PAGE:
‘As a budding eco-feminist, I find the subject matter of many of the songs in this book very hard to deal with. A developed eco-feminist would probably not have undertaken this book at all. Ewan was a Marxist, a militant, gut-political product of the tail-end of the industrial revolution. In most of his songs, men are digging, slashing, cutting, building, re-shaping, raping, controlling, humanising the earth and being praised for doing so for the good of mankind. Humanity and the class struggle were Ewan’s main preoccupations but his songs deal with MEN: men’s work, men’s lives, men’s activities and many veiled (and not so veiled) references to the power of the penis. Even where it is obvious that both sexes are being referred to, Ewan (like myself in my early songs and like most people in our patriarchal society) employs the masculine pronouns.’ – Peggy Seeger speaking of The Essential Ewan MacColl Songbook (2011).
Differing from her other fellow folklorists, Peggy Seeger not only paved the way for the folk revival in Britain, but she also was the first folk artist to discuss women’s issues amid union songs.
Born Margaret Seeger, June 17th 1935, New York, Seeger was raised by folklorist and musicologist father, Charles Seeger, and modernist composer, Ruth Porter Crawford. Becoming a creative, female folk artist may have been inspired to Seeger by her mother, who was the first woman to receive a Guggenheim fellowship, a grant that awards those ‘who have demonstrated exceptional capacity for productive scholarship or exceptional creative ability in the arts.’
Much like her half-brother, Pete Seeger, Peggy soon found herself studying communism and socialism. Travels to Africa, Poland, Russia and China were flagged up by the CIA; the McCarthyism epidemic caused huge suspicion of any US citizen’s association with communism or socialism. Seeger’s and other left leaning travellers, such as Paul Robeson, had their American passports withdrawn, and their names added to a European blacklist. ‘I’d been invited to England to play five string banjo with a group of folk musicians on a new TV show. I met Ewan at the first rehearsal in a basement flat in Chelsea. I did later travel to America but that was on a British passport when I’d acquired British citizenship after I married. The USA did not allow me to have my American passport back until after 1992 – in President Clinton’s time!”
Ewan MacColl was still married to his second wife, Jean Newlove, when he first met and begun his relationship with a young Seeger. In 1958, threatened by an expired work permit, Seeger and MacColl decided for Seeger to marry folk singer Alex Campbell, gaining Seeger British citizenship. MacColl and Seeger were later married in 1977, following his divorce from Newlove. After meeting MacColl, the two soon fell in love and together founded The Critics Group, the workshop acted as a master class for young singers wishing to perform traditional songs, as well as to write their own. The group slowly evolved into an annual production called ‘The festival of fools’ (the name inspired by the traditional British Isles event, in which great freedom of expression was granted for the subjects of the King than was permitted during most of the year). The festival was a mixture of satirical performance ensembles and theatre.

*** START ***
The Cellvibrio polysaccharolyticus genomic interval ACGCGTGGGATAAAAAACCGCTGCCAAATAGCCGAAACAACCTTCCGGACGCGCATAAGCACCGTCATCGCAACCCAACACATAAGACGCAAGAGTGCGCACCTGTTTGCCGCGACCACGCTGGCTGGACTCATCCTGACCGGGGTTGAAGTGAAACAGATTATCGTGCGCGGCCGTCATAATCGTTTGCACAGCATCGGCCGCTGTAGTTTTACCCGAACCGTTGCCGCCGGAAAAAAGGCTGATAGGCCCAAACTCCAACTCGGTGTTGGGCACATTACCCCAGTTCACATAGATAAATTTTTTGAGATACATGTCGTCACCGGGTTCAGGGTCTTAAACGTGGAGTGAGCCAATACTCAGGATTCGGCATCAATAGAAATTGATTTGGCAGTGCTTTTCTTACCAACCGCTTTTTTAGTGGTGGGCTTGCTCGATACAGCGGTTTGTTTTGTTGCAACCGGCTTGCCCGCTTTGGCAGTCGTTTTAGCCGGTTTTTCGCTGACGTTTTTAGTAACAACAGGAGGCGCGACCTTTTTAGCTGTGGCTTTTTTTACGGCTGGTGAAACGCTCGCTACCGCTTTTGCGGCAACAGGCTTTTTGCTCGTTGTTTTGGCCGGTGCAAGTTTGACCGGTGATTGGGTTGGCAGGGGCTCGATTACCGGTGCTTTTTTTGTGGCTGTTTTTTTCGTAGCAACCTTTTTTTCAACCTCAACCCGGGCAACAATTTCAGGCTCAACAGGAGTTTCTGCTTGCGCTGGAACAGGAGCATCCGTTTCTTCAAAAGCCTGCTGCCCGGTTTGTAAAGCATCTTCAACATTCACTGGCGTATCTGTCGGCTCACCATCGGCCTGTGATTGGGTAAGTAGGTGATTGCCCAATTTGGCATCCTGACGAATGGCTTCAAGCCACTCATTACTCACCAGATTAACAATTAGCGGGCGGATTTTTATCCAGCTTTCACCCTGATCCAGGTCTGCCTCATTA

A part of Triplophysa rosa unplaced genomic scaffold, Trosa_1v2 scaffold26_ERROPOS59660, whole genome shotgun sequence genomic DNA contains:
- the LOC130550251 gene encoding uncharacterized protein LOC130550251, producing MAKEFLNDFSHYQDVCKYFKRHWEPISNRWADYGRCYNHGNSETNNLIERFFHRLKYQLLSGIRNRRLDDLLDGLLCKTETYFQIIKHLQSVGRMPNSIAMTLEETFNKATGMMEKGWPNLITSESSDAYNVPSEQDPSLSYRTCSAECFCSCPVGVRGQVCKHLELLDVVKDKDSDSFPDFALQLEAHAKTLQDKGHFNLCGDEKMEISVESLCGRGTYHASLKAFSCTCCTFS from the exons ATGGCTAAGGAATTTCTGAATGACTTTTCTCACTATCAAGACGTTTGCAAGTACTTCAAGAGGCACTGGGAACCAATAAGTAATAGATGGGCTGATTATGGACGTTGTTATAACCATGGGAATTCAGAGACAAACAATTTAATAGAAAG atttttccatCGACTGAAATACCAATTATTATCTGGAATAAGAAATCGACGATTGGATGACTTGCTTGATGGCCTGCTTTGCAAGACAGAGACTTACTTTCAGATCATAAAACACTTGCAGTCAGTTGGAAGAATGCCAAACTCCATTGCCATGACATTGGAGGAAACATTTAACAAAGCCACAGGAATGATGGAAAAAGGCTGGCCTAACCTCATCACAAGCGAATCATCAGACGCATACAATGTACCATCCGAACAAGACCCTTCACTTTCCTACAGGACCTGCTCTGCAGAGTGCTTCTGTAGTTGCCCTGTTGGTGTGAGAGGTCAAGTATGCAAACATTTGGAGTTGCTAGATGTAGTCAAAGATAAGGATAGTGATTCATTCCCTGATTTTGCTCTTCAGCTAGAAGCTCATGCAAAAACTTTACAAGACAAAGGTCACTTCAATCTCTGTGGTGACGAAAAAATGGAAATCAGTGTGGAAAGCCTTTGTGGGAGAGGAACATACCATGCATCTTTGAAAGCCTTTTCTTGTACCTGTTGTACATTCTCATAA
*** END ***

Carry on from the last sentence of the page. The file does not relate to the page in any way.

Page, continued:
While Seeger and MacColl did perform and record pieces as a duo (always making the statement of the absence of any electric or electronic instrumentation in their music), Seeger did also record solo work, many of her songs became anthems of the Women’s movement; I’m gonna be an engineer.
Released in 1979, each verse of I’m gonna be an engineer highlights different forms of female oppression through all ages and aspects of life. Starting with the days ‘when I was a little girl I wished I was a boy’ already highlights how the awareness the protagonist has of genderism from an early age; ‘Mamma said…make me the mother of a pearl’, symbolising expectations of purity. As the song continues so does the realisation of sexism outside of the home: in education and in the workplace. ‘History, geography and home economy’ are the only education that the girls received, which limit them away from high-level jobs, and therefore result in paths to lowly jobs such as catering, typing, or assistants (supporting roles). Ending with ‘I’ll fight them as a woman, not a lady’ almost acts as a celebration of the achievement of the first female prime minister, Margaret Thatcher, who won the election in May of that same year.
Seeger still advocates for women’s issues till this day, through her folk work and radio interviews. In more recent years Seeger has also joined the LGBTQ community, through her contributing essay in Getting Bi: Voices of bisexuals around the world, in which she speaks of her relationship with Irene Pyper-Scott. Seeger’s song writing not only spoke of and inspired the working class, but also introduced feminism into folk music, which no doubt has been continued by the works of Dolly Parton, Nina Simone, Hazel Dickens, and other folk inspired artists.